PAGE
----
The New Orleans Jazz and Heritage Festival starts today. Jazz Fest runs the last weekend of April and first weekend of May, and we’re excitedly looking forward to being there for the second weekend.
I didn’t expect to like Jazz Fest. Several years ago when our friend, Rachel, invited us to join her in a large rental house for the festival, I declined. I don’t know what I pictured — stuffy jazz fans who would make me feel I didn’t know enough about the music to play in their sandbox or a messy outdoor scene where I’d feel like a priss for not wanting to use a stinky portapotty — but I just didn’t think it was something I’d like.
So John went without me, taking our friend Bob as his playmate. When he came home, he insisted I’d love it and we should go together. He was so right. I’ve fallen in love with Jazz Fest.
I love it for the music, which does include lots of jazz including the Preservation Hall Jazz Band, one of my absolute faves, but also a mish-mosh of rock, blues, zydeco, gospel and more. Last year we saw Stevie Wonder, Santana, Jack White’s new band, the Raconteurs … plus loads of bands I’d never heard of who made my heart soar.
I love it for the food. Oh, the food. You could hate music and still have a blast at Jazz Fest because the food vendors represent such a yummy selection of southern, cajun and creole food. I first learned about shrimp remoulade at Jazz Fest and now I have two jars of remoulade sauce in the fridge. (Red, not white, by the way) I have learned to get over my revulsion at sucking the heads of crawfish thanks to Jazz Fest. John and I graze through the fest all day — see a little music, have a little snack. If you see someone eating something that looks yummy, you’re sure to strike up a conversation if you ask what it is. Festers love to point you to their favorite vendors. (On that note, don’t miss the seafood mirliton casserole and fried crab cake with smoked tomato and jalapeño tartar; the crawfish sack, oyster patties and crawfish beignets; or the frozen cafe au lait; or the sauteed spinach called jama-jama …)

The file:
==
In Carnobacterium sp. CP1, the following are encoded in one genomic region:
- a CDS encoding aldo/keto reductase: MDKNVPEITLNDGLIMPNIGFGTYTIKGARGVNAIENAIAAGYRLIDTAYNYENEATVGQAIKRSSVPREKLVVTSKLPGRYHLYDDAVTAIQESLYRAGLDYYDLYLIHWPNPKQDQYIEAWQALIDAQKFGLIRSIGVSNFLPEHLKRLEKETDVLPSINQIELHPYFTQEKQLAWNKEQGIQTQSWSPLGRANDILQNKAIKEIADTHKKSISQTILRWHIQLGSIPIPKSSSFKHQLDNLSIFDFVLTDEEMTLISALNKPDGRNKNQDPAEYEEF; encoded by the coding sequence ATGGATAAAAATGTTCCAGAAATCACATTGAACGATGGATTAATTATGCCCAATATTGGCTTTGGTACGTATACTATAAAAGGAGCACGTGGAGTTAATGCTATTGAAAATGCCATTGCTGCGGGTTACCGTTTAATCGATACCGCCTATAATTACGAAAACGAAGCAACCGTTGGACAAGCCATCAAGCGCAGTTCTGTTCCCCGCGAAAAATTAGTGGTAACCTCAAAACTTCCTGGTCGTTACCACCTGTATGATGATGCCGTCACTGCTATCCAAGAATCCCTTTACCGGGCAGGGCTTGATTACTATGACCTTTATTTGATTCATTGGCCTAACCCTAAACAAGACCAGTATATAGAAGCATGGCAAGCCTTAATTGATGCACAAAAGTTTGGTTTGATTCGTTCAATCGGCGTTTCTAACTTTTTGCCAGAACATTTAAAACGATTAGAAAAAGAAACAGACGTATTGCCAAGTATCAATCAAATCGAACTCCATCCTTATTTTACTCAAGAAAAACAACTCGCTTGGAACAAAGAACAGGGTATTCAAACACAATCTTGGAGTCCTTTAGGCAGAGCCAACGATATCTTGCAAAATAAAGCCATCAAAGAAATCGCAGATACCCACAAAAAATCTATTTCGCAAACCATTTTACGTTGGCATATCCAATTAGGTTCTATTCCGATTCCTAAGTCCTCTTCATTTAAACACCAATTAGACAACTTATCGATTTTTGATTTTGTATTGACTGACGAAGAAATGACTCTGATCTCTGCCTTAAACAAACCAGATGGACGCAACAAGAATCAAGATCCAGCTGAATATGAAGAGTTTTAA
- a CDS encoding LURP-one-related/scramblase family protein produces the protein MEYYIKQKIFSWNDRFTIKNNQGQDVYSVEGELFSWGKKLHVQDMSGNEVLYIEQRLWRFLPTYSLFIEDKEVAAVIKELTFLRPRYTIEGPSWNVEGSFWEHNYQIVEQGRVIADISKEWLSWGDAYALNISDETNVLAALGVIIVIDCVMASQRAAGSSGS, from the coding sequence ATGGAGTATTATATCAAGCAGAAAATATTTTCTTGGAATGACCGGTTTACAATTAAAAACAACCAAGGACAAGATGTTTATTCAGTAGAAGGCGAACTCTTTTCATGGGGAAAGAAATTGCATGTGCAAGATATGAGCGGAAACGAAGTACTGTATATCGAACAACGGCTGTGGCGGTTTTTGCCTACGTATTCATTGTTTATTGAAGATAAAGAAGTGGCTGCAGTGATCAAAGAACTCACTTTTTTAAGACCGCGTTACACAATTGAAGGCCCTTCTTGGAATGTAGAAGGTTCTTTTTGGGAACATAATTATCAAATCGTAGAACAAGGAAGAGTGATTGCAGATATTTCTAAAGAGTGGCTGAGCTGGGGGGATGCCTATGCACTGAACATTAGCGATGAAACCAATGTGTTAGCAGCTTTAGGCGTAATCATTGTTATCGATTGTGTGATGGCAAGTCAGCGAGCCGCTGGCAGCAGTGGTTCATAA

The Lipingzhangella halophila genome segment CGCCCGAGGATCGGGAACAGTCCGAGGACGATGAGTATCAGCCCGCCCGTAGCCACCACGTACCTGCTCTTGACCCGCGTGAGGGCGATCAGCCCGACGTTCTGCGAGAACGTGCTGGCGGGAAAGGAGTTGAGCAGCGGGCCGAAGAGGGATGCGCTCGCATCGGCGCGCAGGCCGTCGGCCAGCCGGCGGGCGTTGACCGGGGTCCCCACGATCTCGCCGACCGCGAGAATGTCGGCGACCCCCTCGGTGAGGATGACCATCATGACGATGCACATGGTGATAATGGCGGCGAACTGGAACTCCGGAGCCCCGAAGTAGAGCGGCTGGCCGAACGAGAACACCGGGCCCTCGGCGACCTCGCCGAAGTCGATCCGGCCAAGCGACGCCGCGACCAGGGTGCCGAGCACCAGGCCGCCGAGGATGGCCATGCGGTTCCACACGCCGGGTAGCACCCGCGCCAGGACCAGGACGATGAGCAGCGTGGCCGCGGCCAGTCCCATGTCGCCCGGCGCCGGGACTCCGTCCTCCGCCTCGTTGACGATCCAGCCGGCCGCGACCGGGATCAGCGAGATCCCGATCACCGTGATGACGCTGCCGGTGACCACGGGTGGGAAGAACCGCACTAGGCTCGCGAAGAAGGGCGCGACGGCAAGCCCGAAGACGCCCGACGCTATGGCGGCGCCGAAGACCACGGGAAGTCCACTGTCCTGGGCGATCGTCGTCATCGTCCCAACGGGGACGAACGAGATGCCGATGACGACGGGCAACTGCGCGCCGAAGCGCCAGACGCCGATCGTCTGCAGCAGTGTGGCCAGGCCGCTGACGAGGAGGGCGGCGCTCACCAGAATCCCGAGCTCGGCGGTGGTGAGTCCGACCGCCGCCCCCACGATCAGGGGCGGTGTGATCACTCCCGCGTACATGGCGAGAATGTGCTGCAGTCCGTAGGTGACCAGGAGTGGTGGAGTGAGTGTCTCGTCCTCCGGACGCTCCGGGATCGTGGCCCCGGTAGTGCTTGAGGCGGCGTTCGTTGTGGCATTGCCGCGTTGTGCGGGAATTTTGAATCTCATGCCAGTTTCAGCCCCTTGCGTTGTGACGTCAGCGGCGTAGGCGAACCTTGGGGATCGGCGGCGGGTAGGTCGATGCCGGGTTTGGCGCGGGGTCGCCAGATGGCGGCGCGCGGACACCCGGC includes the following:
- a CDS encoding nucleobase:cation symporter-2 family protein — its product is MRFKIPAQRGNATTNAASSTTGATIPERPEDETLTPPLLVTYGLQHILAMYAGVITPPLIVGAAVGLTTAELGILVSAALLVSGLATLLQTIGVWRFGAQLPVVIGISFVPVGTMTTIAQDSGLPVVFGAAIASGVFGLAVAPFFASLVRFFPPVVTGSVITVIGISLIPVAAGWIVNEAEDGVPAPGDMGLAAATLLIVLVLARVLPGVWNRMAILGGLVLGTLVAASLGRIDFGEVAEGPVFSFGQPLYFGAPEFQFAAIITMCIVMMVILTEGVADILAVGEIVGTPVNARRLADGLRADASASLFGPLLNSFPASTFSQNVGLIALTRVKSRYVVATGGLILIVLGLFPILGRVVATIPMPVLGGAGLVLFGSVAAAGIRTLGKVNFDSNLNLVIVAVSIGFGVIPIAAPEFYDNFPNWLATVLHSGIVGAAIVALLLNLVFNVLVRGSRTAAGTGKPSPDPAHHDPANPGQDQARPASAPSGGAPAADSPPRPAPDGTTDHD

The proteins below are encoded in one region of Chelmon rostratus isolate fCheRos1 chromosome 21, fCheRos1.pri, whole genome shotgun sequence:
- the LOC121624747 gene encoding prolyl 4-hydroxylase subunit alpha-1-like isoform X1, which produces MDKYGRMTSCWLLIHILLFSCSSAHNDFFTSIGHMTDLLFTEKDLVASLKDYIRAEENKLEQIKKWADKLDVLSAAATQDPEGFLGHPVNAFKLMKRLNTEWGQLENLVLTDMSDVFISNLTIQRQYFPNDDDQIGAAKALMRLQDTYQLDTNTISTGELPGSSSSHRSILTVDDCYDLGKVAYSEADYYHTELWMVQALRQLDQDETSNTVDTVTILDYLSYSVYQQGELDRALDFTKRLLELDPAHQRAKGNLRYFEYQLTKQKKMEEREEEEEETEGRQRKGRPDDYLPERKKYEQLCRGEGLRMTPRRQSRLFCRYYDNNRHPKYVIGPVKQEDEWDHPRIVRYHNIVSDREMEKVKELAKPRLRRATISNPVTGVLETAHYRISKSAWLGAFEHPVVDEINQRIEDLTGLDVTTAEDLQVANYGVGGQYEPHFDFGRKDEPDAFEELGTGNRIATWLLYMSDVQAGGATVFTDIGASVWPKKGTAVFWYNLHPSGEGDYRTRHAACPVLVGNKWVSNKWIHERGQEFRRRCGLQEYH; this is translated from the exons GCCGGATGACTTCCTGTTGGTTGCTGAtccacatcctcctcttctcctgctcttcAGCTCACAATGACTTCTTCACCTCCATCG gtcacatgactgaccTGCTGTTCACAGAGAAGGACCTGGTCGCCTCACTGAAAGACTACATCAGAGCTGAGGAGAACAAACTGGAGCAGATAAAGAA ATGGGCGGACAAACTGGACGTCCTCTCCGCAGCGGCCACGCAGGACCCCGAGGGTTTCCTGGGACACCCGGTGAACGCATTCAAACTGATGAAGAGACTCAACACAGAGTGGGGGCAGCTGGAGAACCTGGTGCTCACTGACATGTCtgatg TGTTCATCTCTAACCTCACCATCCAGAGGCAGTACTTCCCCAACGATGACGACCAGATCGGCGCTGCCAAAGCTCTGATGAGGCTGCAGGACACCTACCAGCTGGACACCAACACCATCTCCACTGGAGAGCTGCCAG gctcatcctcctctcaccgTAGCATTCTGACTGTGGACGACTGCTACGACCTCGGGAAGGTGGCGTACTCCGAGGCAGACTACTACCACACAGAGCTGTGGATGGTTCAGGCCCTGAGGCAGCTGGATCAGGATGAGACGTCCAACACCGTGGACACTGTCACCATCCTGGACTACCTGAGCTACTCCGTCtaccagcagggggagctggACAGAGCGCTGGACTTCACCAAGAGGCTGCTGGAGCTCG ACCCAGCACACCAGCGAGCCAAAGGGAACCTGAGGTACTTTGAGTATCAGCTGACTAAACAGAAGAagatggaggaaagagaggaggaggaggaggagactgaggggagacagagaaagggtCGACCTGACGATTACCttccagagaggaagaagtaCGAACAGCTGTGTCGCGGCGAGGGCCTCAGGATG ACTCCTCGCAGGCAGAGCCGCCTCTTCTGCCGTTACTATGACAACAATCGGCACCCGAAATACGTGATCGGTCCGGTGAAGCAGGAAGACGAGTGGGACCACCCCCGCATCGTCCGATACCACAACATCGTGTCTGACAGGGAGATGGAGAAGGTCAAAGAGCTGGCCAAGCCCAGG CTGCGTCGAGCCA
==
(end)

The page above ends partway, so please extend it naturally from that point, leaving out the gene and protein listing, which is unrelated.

I love the vibe of New Orleans. It’s a laid-back city that’s almost like the Caribbean. You have to adapt to its speed because it’s not changing for you. There are no laws against having open alcohol on the street, so you can get a daquiri in a go cup then stroll down the sidewalk until you hear music coming from someplace else that you like. Whether on Bourbon Street, Frenchman Street or Magazine Street, it feels like a block party. And it’s a city like no other I’ve experienced. It’s not a sea of Starbucks and Pottery Barn. It retains its uniqueness in architecture, music, food and style.
I don’t think I could live in New Orleans. It’s a profoundly dysfunctional city — so many things seem not to work, from city hall to the schools, and violent crime is all too common. This isn’t because of Katrina but Katrina made existing problems worse. But I do love visiting, and helping to keep a magical place vibrant by contributing to the local economy.
Here’s a great lesson: what might you love if you just gave it a try?
And to celebrate New Orleans, here’s a video from Preservation Hall celebrating making life less complicated: